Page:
Knowledge@Wharton: Are companies aware of that down period?
Pink: I don’t think they’ve fully factored it in, and I think that’s a big, big challenge. I think you’re onto something really important there. We’re very intentional about what we do. We’re intentional about how we do it. We’re intentional about who we do it with. But we take this question of when we do stuff and say, “Ah, it’s not that important. Let’s sit it over there at the kids’ table.” But it belongs at the grown-ups’ table. Time of day explains about 20% of the variance in human performance on tasks at work. Timing isn’t everything, but it’s a big thing.
Knowledge@Wharton: You write about research showing that companies’ earnings calls in the afternoon were different from earnings calls in the morning.
Pink: This is just a remarkable piece of research. It was done at NYU and draws on big data. It’s the same kind of method that was used in the Twitter study. Public companies do earnings calls every single quarter. Because they’re public companies, the transcripts themselves are public. These researchers at NYU took 26,000 transcripts from earnings calls, tossed them into this program to measure the emotional content and found that calls in the afternoon were more negative and irritable than calls in the morning.
Here’s the kicker: The findings held even if you controlled for the fundamentals of what they were reporting. You’re going to be irritable and negative if your company’s major factory in Malaysia blew up. You’re going to be irritable if your earnings are down. Control for all of that, and no matter what the earnings reported, calls in the afternoon were more negative and irritable to the point where it had a short-term effect on the stock price. These researchers, who are just looking for hidden truths about how we live and work and very rarely give prescriptive advice, say in this paper, “Hey, you probably shouldn’t have your earnings calls in the afternoon.”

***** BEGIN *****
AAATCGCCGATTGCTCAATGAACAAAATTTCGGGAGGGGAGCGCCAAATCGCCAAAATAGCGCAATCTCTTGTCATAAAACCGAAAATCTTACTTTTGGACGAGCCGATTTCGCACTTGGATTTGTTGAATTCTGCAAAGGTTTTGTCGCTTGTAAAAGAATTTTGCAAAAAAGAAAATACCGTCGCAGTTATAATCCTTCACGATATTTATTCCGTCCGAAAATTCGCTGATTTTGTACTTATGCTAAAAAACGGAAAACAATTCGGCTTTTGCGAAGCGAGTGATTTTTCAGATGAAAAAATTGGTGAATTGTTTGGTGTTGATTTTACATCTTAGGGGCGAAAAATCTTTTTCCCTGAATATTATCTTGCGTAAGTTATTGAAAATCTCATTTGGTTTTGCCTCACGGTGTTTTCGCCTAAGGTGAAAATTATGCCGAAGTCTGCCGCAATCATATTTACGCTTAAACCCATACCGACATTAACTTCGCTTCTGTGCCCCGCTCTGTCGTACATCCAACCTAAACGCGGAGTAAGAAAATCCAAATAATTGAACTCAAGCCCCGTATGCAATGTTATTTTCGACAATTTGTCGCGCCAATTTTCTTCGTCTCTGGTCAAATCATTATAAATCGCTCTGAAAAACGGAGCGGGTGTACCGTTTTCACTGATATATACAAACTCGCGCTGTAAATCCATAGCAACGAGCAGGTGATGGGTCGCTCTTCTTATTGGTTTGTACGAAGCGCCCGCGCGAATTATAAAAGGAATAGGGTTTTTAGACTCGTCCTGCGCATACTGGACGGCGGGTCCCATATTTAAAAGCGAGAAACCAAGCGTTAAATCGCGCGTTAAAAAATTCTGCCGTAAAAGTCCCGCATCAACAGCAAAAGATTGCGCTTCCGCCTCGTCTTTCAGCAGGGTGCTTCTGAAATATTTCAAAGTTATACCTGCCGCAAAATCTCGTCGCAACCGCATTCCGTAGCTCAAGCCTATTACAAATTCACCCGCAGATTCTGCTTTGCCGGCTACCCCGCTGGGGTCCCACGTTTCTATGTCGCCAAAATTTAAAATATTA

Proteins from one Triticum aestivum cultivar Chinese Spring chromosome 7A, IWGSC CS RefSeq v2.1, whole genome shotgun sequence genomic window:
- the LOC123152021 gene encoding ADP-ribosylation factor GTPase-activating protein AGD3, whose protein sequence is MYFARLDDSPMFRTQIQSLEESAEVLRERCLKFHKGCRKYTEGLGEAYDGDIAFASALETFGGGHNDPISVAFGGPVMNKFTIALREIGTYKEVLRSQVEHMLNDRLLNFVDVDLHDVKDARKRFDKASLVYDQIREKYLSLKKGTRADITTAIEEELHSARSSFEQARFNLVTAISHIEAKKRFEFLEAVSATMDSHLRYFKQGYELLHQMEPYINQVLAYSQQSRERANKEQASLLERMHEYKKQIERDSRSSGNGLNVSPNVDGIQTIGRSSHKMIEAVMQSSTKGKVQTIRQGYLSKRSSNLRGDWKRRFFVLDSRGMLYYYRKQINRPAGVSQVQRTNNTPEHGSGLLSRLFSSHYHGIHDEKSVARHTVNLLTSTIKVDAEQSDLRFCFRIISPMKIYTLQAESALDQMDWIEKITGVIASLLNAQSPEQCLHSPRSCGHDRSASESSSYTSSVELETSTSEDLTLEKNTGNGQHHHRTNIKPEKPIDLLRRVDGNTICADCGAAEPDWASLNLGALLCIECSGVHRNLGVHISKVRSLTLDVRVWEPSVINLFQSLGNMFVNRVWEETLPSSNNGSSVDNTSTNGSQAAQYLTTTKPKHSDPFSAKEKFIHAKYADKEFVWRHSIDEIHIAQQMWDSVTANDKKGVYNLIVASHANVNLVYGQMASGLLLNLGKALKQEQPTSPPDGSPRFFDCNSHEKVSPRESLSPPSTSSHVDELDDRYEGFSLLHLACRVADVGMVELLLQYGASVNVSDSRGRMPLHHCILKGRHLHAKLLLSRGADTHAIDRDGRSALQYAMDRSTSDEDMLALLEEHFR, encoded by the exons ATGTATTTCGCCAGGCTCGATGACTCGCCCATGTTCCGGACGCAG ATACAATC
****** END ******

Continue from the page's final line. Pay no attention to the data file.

Knowledge@Wharton: More companies want teams to work together rather than having one person on a project. I would imagine that timing plays into that.
Pink: That’s a huge issue, especially when things are going across time zones. That’s a very hard problem to solve. What do you do if you have some larks in your office and owls in your office? When do you schedule certain kinds of meetings? There’s a whole line of research about how teams synchronize with each other. What can we learn from choirs who are well-synchronized? What can we learn from rowing teams about how to synchronize with others?
Group timing is a really interesting issue. For groups to really synchronize in time, they desperately need a sense of belonging. They need to feel — I’ll call it “synching to the tribe.” Belongingness is fostered by a common language, a common lingo, by touch.
There’s a lovely piece of research on the NBA where they took people who didn’t know what the researchers were looking for, had them watch a few games early in the season and count the number of chest bumps, fist bumps, high fives, low fives, all the time they touch. It turned out that how often a team touched was a predictor of how well the team was going to do because that’s something that fosters belonging, or at least evidences belonging.
Knowledge@Wharton: If you watch an NBA game now, every time a player takes a free throw, you see players intentionally give a fist bump or something like that. It used to never be that way.
Pink: Right? Some old school basketball fans don’t like that, especially giving a fist bump for a missed free throw.
Knowledge@Wharton: What does the science say about taking breaks during the day?